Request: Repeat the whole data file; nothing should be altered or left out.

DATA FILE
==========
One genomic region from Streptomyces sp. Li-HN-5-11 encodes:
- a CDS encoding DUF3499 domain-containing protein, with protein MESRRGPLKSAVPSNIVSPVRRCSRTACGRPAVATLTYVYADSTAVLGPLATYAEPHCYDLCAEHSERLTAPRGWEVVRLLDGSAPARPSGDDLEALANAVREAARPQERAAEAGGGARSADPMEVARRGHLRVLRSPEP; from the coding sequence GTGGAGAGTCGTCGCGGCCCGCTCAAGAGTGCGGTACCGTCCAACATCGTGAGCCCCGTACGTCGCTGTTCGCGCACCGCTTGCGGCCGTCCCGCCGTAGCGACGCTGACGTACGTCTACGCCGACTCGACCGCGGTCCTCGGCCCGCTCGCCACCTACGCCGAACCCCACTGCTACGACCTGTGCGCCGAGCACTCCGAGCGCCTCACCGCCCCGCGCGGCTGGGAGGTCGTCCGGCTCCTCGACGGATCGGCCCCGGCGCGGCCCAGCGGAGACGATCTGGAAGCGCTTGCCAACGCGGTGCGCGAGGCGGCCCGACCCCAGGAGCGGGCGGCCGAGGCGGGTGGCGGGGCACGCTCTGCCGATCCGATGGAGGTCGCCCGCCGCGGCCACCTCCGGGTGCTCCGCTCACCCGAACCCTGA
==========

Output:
One genomic region from Streptomyces sp. Li-HN-5-11 encodes:
- a CDS encoding DUF3499 domain-containing protein, with protein MESRRGPLKSAVPSNIVSPVRRCSRTACGRPAVATLTYVYADSTAVLGPLATYAEPHCYDLCAEHSERLTAPRGWEVVRLLDGSAPARPSGDDLEALANAVREAARPQERAAEAGGGARSADPMEVARRGHLRVLRSPEP; from the coding sequence GTGGAGAGTCGTCGCGGCCCGCTCAAGAGTGCGGTACCGTCCAACATCGTGAGCCCCGTACGTCGCTGTTCGCGCACCGCTTGCGGCCGTCCCGCCGTAGCGACGCTGACGTACGTCTACGCCGACTCGACCGCGGTCCTCGGCCCGCTCGCCACCTACGCCGAACCCCACTGCTACGACCTGTGCGCCGAGCACTCCGAGCGCCTCACCGCCCCGCGCGGCTGGGAGGTCGTCCGGCTCCTCGACGGATCGGCCCCGGCGCGGCCCAGCGGAGACGATCTGGAAGCGCTTGCCAACGCGGTGCGCGAGGCGGCCCGACCCCAGGAGCGGGCGGCCGAGGCGGGTGGCGGGGCACGCTCTGCCGATCCGATGGAGGTCGCCCGCCGCGGCCACCTCCGGGTGCTCCGCTCACCCGAACCCTGA